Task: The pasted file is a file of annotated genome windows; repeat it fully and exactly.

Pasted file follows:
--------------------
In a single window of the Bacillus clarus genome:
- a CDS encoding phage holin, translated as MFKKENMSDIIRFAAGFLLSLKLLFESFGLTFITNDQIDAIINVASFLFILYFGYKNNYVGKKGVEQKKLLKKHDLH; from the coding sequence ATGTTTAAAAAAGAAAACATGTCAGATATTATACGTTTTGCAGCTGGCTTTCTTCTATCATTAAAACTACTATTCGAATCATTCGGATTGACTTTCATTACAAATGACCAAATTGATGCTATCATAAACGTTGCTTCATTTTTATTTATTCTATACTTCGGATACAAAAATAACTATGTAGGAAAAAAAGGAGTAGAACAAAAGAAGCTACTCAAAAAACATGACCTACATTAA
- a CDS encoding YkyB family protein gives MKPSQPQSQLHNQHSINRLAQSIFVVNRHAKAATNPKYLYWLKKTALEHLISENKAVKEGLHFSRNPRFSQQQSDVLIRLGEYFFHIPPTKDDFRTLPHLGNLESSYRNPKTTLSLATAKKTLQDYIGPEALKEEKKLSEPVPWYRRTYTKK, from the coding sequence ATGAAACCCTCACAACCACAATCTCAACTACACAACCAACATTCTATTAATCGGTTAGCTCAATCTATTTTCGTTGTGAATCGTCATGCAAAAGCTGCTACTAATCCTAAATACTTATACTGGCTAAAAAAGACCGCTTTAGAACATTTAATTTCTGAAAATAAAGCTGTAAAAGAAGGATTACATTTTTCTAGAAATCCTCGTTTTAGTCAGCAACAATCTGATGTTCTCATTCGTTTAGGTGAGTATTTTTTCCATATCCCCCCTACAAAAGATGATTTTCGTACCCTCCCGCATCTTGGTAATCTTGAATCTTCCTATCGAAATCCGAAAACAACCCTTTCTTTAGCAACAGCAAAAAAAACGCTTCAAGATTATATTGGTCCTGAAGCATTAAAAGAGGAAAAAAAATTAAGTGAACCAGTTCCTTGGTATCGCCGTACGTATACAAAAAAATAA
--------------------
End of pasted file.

In a single window of the Bacillus clarus genome:
- a CDS encoding phage holin, translated as MFKKENMSDIIRFAAGFLLSLKLLFESFGLTFITNDQIDAIINVASFLFILYFGYKNNYVGKKGVEQKKLLKKHDLH; from the coding sequence ATGTTTAAAAAAGAAAACATGTCAGATATTATACGTTTTGCAGCTGGCTTTCTTCTATCATTAAAACTACTATTCGAATCATTCGGATTGACTTTCATTACAAATGACCAAATTGATGCTATCATAAACGTTGCTTCATTTTTATTTATTCTATACTTCGGATACAAAAATAACTATGTAGGAAAAAAAGGAGTAGAACAAAAGAAGCTACTCAAAAAACATGACCTACATTAA
- a CDS encoding YkyB family protein gives MKPSQPQSQLHNQHSINRLAQSIFVVNRHAKAATNPKYLYWLKKTALEHLISENKAVKEGLHFSRNPRFSQQQSDVLIRLGEYFFHIPPTKDDFRTLPHLGNLESSYRNPKTTLSLATAKKTLQDYIGPEALKEEKKLSEPVPWYRRTYTKK, from the coding sequence ATGAAACCCTCACAACCACAATCTCAACTACACAACCAACATTCTATTAATCGGTTAGCTCAATCTATTTTCGTTGTGAATCGTCATGCAAAAGCTGCTACTAATCCTAAATACTTATACTGGCTAAAAAAGACCGCTTTAGAACATTTAATTTCTGAAAATAAAGCTGTAAAAGAAGGATTACATTTTTCTAGAAATCCTCGTTTTAGTCAGCAACAATCTGATGTTCTCATTCGTTTAGGTGAGTATTTTTTCCATATCCCCCCTACAAAAGATGATTTTCGTACCCTCCCGCATCTTGGTAATCTTGAATCTTCCTATCGAAATCCGAAAACAACCCTTTCTTTAGCAACAGCAAAAAAAACGCTTCAAGATTATATTGGTCCTGAAGCATTAAAAGAGGAAAAAAAATTAAGTGAACCAGTTCCTTGGTATCGCCGTACGTATACAAAAAAATAA